Facts over feelings


Spend any time on social media, and you’ll come across people using the rhetorical tactic of facts over feelings when dismissing someone’s perspective. I’m certain I used it as a teenager too. Assuming we use the public’s definition of feelings and not the clinical one, it’s a false dichotomy.

I can see where people are coming from here. Facts are inalienable, provable, and set in stone. Feelings are borne of an emotional state. Saying three fours are twelve is a fact, and someone saying it feels like thirteen doesn’t change this.

But most of the world isn’t defined so neatly. When we talk about economics, or politics, or even software development, we’re just as much making ethical, moral, or emotional judgements on the best approach to something. You can say one library is factually smaller than the other, but as many decisions are made by what language, or framework, or application the developer (or her manager) likes using. The preponderance of programming languages and methodologies speaks to this.

Someone’s emotional state is also a fact. Ukranians have rallied around their president in light of the ongoing Russian invasion because he makes them feel empowered against the odds. Morale is a key and decisive fact in winning conflicts, though it’s entirely based on feeling.

There’s altogether too many people feeling that facts can exist in isolation. Maybe if we were Vulcans we could, and I’m sure there are stoics who’d like to see more of that. Certainly I’d like to see a more evidence-based approach to government legislation and business processes. But it doesn’t change the fact that we’re imperfect, fleshy sacks of humanity who are driven as much by our hearts as our minds. Acknowledging this fact need not blind us to reality.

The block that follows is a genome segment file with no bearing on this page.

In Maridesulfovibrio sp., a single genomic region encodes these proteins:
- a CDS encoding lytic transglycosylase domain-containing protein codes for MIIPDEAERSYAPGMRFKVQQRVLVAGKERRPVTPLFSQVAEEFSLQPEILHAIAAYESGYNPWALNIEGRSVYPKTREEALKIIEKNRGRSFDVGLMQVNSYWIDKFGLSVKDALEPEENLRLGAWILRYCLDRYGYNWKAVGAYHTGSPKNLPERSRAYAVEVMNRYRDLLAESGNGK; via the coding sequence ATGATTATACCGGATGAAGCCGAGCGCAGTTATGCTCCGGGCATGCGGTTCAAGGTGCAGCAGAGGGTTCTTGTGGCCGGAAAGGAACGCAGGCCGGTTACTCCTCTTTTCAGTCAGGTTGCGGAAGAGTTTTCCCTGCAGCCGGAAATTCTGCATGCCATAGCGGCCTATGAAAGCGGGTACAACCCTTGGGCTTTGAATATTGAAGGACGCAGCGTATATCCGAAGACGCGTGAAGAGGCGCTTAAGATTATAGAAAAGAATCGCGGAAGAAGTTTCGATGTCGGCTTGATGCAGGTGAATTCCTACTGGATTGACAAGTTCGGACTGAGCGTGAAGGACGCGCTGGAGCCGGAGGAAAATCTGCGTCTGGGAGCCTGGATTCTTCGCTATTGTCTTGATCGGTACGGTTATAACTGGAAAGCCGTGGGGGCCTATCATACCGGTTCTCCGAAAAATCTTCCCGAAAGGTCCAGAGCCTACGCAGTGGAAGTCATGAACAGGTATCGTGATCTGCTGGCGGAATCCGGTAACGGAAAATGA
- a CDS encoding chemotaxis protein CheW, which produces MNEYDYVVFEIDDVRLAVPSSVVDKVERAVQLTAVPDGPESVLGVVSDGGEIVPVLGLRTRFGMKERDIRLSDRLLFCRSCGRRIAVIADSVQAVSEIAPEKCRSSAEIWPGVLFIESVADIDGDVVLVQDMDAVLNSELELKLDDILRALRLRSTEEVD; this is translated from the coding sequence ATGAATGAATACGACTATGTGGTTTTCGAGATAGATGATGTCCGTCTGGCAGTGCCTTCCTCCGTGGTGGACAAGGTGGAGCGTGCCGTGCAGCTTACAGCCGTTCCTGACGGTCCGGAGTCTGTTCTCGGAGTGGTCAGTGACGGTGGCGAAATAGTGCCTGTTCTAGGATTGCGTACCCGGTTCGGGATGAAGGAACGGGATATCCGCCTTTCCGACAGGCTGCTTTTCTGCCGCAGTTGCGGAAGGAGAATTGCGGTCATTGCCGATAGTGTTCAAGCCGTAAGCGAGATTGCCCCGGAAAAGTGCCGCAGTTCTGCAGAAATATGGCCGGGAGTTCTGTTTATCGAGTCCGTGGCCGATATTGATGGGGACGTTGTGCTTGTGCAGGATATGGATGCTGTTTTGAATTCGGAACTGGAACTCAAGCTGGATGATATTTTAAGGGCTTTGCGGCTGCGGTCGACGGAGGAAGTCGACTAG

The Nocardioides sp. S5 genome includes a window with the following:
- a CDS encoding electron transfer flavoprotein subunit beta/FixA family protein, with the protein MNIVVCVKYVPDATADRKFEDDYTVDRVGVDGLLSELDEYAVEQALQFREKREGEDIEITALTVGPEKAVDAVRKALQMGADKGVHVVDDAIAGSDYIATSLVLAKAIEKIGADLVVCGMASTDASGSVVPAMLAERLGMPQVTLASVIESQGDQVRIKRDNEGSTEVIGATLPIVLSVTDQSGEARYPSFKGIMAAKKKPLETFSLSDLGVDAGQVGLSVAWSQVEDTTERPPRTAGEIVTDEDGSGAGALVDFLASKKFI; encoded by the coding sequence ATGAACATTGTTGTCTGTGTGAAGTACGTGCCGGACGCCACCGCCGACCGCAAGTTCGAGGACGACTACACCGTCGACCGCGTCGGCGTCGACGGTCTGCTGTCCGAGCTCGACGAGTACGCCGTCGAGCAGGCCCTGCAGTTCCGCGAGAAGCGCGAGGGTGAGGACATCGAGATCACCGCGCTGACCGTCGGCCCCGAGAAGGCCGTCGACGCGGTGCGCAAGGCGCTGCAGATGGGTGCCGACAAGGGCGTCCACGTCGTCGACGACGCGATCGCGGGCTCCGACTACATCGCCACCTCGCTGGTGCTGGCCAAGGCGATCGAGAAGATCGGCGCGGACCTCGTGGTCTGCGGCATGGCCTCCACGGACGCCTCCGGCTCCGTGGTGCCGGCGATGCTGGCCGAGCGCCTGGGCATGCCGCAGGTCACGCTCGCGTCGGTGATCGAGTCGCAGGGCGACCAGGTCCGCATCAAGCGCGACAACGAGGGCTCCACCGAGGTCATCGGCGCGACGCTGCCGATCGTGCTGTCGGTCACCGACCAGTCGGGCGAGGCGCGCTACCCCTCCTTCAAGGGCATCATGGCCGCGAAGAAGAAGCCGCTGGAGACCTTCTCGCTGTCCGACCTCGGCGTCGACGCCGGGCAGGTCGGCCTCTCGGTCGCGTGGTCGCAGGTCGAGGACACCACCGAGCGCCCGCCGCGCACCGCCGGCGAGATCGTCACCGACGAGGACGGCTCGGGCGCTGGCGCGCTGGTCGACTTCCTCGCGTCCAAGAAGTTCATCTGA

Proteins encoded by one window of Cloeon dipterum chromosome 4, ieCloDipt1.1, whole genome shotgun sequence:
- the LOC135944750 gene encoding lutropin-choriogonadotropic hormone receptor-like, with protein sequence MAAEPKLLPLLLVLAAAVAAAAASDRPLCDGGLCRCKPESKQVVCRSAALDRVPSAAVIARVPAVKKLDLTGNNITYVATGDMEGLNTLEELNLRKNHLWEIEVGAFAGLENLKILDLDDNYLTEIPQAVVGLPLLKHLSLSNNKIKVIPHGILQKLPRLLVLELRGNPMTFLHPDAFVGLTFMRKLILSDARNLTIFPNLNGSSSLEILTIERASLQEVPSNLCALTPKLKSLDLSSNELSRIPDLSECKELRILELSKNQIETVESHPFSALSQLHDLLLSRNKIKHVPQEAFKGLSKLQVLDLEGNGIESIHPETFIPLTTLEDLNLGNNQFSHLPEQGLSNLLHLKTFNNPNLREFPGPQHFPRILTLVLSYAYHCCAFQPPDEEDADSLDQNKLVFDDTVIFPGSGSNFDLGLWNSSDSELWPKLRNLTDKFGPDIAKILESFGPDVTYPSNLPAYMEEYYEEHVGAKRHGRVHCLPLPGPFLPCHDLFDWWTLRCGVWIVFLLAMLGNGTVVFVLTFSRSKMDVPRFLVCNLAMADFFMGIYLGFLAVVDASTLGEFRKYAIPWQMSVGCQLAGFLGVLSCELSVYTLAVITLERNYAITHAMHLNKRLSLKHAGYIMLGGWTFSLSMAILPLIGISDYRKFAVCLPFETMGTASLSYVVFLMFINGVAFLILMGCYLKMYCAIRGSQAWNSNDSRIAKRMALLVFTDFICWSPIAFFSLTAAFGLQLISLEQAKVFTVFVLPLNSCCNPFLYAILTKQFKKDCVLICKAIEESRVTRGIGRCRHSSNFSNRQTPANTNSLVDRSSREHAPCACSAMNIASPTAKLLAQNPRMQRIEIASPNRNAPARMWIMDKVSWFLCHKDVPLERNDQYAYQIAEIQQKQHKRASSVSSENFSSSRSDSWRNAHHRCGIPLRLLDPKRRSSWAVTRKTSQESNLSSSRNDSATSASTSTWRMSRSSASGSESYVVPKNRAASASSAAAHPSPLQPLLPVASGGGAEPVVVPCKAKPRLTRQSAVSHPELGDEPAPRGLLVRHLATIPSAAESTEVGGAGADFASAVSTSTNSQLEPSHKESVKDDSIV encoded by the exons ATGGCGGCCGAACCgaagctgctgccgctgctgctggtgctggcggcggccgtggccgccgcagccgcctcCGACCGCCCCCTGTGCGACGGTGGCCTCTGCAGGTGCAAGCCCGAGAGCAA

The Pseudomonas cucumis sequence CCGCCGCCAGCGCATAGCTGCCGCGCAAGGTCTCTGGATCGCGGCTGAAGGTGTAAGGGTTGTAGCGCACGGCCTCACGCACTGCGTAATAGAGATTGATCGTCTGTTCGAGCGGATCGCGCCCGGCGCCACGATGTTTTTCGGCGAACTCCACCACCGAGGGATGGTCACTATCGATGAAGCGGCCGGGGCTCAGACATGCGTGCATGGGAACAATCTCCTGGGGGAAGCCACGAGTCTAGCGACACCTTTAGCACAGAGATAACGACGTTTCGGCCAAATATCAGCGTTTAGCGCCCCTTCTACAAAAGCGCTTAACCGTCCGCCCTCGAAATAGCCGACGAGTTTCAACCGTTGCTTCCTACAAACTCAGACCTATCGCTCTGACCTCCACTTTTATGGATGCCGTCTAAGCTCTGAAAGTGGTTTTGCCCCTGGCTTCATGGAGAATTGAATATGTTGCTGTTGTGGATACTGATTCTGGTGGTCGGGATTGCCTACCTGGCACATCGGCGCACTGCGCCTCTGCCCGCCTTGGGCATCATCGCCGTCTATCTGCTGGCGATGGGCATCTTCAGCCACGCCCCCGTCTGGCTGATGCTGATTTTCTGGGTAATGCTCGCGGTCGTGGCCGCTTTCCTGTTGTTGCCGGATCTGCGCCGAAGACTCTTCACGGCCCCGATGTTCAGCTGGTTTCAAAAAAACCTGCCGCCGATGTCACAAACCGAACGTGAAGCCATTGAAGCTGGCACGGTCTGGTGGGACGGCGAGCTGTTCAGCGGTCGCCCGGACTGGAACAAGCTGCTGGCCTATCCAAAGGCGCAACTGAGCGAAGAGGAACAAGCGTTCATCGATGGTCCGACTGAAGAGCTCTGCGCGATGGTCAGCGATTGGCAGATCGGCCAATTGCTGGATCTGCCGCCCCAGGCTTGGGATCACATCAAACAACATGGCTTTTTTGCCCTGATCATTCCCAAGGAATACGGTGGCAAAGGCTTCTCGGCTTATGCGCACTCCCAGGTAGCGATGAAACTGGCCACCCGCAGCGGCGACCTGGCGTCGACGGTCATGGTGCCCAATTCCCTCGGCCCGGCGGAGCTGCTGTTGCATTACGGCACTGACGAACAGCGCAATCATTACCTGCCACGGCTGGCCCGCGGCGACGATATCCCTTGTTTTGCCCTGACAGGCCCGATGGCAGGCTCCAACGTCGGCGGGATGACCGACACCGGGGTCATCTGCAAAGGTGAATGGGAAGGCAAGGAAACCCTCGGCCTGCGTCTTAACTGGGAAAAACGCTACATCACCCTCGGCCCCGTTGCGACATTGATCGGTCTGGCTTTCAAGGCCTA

The Covid pandemic is another perfect example. We all lavished deserved praise and respect on cleaners, retail staff, nurses, doctors, and medical researches, but without artists creating the shows, manga, music, and games we all enjoy, I can tell you those months of lockdown would have shattered me. Medical professionals let us live, and artists make us want to.

Invariably people wheel out facts over feelings to shield themselves from further argument, when really it’s simple projection. Their smug bluster, or being in it for the lulz belies their own anxiety or fears about an issue. Maybe they feel threatened, or have had their own negative experiences. This is why, for all their pretence of cool calculation and aloof bemusement, the best way to approach people like that is with empathy. That’s both a fact, and my feeling.

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Ruben Schade is a technical writer and infrastructure architect in Sydney, Australia who refers to himself in the third person. Hi!

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